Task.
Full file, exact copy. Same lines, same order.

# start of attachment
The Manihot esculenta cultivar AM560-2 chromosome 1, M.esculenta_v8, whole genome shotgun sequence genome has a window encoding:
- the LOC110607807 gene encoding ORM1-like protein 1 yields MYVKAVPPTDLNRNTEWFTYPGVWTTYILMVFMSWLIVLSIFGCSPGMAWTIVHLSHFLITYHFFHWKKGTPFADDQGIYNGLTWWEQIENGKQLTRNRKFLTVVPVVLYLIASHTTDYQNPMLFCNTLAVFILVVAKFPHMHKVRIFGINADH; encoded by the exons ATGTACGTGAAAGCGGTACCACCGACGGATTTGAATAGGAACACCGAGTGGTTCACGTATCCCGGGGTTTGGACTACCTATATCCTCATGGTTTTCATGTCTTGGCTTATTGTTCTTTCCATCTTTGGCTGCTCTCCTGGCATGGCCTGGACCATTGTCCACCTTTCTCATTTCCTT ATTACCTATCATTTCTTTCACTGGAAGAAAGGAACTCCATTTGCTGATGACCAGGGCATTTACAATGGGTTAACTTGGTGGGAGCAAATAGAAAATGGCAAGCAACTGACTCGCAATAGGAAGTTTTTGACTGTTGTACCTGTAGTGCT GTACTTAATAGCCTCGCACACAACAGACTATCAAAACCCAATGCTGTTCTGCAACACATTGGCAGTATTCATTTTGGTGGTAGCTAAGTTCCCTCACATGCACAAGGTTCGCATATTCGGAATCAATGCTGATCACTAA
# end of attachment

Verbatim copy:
The Manihot esculenta cultivar AM560-2 chromosome 1, M.esculenta_v8, whole genome shotgun sequence genome has a window encoding:
- the LOC110607807 gene encoding ORM1-like protein 1 yields MYVKAVPPTDLNRNTEWFTYPGVWTTYILMVFMSWLIVLSIFGCSPGMAWTIVHLSHFLITYHFFHWKKGTPFADDQGIYNGLTWWEQIENGKQLTRNRKFLTVVPVVLYLIASHTTDYQNPMLFCNTLAVFILVVAKFPHMHKVRIFGINADH; encoded by the exons ATGTACGTGAAAGCGGTACCACCGACGGATTTGAATAGGAACACCGAGTGGTTCACGTATCCCGGGGTTTGGACTACCTATATCCTCATGGTTTTCATGTCTTGGCTTATTGTTCTTTCCATCTTTGGCTGCTCTCCTGGCATGGCCTGGACCATTGTCCACCTTTCTCATTTCCTT ATTACCTATCATTTCTTTCACTGGAAGAAAGGAACTCCATTTGCTGATGACCAGGGCATTTACAATGGGTTAACTTGGTGGGAGCAAATAGAAAATGGCAAGCAACTGACTCGCAATAGGAAGTTTTTGACTGTTGTACCTGTAGTGCT GTACTTAATAGCCTCGCACACAACAGACTATCAAAACCCAATGCTGTTCTGCAACACATTGGCAGTATTCATTTTGGTGGTAGCTAAGTTCCCTCACATGCACAAGGTTCGCATATTCGGAATCAATGCTGATCACTAA